CBFA2T3

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Core-binding factor, runt domain, alpha subunit 2; translocated to, 3
Protein CBFA2T3 PDB 2h7b.png
PDB rendering based on 2h7b.
Available structures
PDB Ortholog search: PDBe, RCSB
Identifiers
Symbols CBFA2T3 ; ETO2; MTG16; MTGR2; ZMYND4
External IDs OMIM603870 MGI1338013 HomoloGene74543 GeneCards: CBFA2T3 Gene
RNA expression pattern
PBB GE CBFA2T3 208056 s at tn.png
More reference expression data
Orthologs
Species Human Mouse
Entrez 863 12398
Ensembl ENSG00000129993 ENSMUSG00000006362
UniProt O75081 O54972
RefSeq (mRNA) NM_005187 NM_001109873
RefSeq (protein) NP_005178 NP_001103343
Location (UCSC) Chr 16:
88.94 – 89.04 Mb
Chr 8:
122.63 – 122.7 Mb
PubMed search [1] [2]

Protein CBFA2T3 is a protein that in humans is encoded by the CBFA2T3 gene.[1][2]

The t(16;21)(q24;q22) translocation is a rare but recurrent chromosomal abnormality associated with therapy-related myeloid malignancies. The translocation produces a chimeric gene made up of the 5'-region of the AML1 gene fused to the 3'-region of this gene. In addition, this gene is a putative breast tumor suppressor. Two transcript variants encoding different isoforms have been found for this gene, and a brefeldin A-sensitive association of RII-alpha protein with one of the isoforms has been demonstrated in the Golgi apparatus.[2]

Interactions[edit]

CBFA2T3 has been shown to interact with HDAC1,[3][4] HDAC3,[3][4] TCF3,[5] LDB1,[5] TAL1,[5] RUNX1T1[6][3] and PRKAR2A.[7]

References[edit]

  1. ^ Calabi F, Cilli V (Dec 1998). "CBFA2T1, a gene rearranged in human leukemia, is a member of a multigene family". Genomics 52 (3): 332–41. doi:10.1006/geno.1998.5429. PMID 9790752. 
  2. ^ a b "Entrez Gene: CBFA2T3 core-binding factor, runt domain, alpha subunit 2; translocated to, 3".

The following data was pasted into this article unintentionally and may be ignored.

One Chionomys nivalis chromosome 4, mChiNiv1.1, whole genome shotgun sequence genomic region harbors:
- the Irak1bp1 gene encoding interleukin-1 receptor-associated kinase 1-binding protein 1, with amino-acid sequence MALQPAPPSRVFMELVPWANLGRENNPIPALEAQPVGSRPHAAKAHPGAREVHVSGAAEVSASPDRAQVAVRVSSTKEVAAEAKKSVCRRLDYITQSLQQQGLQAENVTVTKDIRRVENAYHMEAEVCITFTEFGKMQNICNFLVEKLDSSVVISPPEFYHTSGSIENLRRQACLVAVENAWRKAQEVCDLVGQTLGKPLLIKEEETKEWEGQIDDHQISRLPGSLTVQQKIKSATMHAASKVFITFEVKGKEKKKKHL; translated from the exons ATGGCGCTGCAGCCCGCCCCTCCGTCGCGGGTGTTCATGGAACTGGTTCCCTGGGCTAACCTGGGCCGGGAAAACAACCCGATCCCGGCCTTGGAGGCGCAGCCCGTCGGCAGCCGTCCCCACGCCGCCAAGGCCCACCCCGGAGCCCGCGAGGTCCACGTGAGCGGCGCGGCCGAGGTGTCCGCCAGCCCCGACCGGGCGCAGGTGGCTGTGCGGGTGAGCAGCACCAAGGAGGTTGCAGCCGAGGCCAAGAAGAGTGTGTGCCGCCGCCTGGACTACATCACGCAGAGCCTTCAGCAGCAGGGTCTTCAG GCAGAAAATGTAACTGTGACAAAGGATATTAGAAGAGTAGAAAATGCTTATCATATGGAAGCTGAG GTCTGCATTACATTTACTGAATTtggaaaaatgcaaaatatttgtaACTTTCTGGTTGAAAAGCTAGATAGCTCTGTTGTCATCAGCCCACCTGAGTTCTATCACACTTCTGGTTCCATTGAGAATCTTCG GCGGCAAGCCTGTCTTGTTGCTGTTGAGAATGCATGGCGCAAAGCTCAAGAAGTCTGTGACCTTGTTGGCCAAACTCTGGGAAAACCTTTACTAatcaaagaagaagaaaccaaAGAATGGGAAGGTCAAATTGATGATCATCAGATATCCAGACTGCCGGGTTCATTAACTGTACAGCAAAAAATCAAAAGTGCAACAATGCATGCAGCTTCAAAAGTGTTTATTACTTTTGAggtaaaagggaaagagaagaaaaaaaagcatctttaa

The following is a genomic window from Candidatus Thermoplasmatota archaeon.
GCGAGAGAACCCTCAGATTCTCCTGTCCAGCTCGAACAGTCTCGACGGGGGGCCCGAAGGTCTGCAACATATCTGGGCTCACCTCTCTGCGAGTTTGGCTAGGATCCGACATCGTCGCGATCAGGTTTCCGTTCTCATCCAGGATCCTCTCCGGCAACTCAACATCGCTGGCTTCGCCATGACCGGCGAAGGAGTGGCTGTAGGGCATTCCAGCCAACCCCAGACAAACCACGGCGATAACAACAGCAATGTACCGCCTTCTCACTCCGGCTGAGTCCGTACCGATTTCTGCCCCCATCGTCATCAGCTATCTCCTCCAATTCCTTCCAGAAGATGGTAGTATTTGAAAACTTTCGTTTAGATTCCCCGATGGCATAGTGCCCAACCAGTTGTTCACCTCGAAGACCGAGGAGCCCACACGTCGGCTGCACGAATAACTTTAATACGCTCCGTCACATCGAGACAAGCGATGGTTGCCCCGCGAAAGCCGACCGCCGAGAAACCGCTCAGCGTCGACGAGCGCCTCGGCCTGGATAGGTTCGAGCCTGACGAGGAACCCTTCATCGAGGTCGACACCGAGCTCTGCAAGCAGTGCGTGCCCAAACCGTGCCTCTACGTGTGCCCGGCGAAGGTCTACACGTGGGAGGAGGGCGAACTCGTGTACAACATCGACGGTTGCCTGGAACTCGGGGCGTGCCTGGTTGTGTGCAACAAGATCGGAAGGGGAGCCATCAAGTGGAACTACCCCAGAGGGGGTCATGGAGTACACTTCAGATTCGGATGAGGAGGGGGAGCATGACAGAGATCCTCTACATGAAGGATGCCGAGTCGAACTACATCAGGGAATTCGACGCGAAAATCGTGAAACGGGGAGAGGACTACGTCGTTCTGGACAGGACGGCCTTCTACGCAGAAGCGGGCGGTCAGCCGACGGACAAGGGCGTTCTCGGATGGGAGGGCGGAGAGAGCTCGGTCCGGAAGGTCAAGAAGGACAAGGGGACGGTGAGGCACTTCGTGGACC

3. ^ a b c Hoogeveen, André T; Rossetti Stefano; Stoyanova Violeta; Schonkeren Joris; Fenaroli Angelia; Schiaffonati Luisa; van Unen Leontine; Sacchi Nicoletta (Sep 2002). "The transcriptional corepressor MTG16a contains a novel nucleolar targeting sequence deranged in t (16; 21)-positive myeloid malignancies". Oncogene (England) 21 (43): 6703–12. doi:10.1038/sj.onc.1205882. ISSN 0950-9232. PMID 12242670. 
  4. ^ a b Amann, J M; Nip J; Strom D K; Lutterbach B; Harada H; Lenny N; Downing J R; Meyers S; Hiebert S W (Oct 2001). "ETO, a target of t(8;21) in acute leukemia, makes distinct contacts with multiple histone deacetylases and binds mSin3A through its oligomerization domain". Mol. Cell. Biol. (United States) 21 (19): 6470–83. doi:10.1128/MCB.21.19.6470-6483.2001. ISSN 0270-7306. PMC 99794. PMID 11533236. 
  5. ^ a b c Goardon, Nicolas; Lambert Julie A; Rodriguez Patrick; Nissaire Philippe; Herblot Sabine; Thibault Pierre; Dumenil Dominique; Strouboulis John; Romeo Paul-Henri; Hoang Trang (Jan 2006). "ETO2 coordinates cellular proliferation and differentiation during erythropoiesis". EMBO J. (England) 25 (2): 357–66. doi:10.1038/sj.emboj.7600934. ISSN 0261-4189. PMC 1383517. PMID 16407974. 
  6. ^ Lindberg, Sofia Rondin; Olsson André; Persson Ann-Maj; Olsson Inge (Dec 2003). "Interactions between the leukaemia-associated ETO homologues of nuclear repressor proteins". Eur. J. Haematol. (Denmark) 71 (6): 439–47. doi:10.1046/j.0902-4441.2003.00166.x. ISSN 0902-4441. PMID 14703694. 
  7. ^ Schillace, Robynn V; Andrews Sarah F; Liberty Greg A; Davey Michael P; Carr Daniel W (Feb 2002). "Identification and characterization of myeloid translocation gene 16b as a novel a kinase anchoring protein in T lymphocytes". J. Immunol. (United States) 168 (4): 1590–9. doi:10.4049/jimmunol.168.4.1590. ISSN 0022-1767. PMID 11823486. 

Further reading[edit]

External links[edit]


This article incorporates text from the United States National Library of Medicine, which is in the public domain.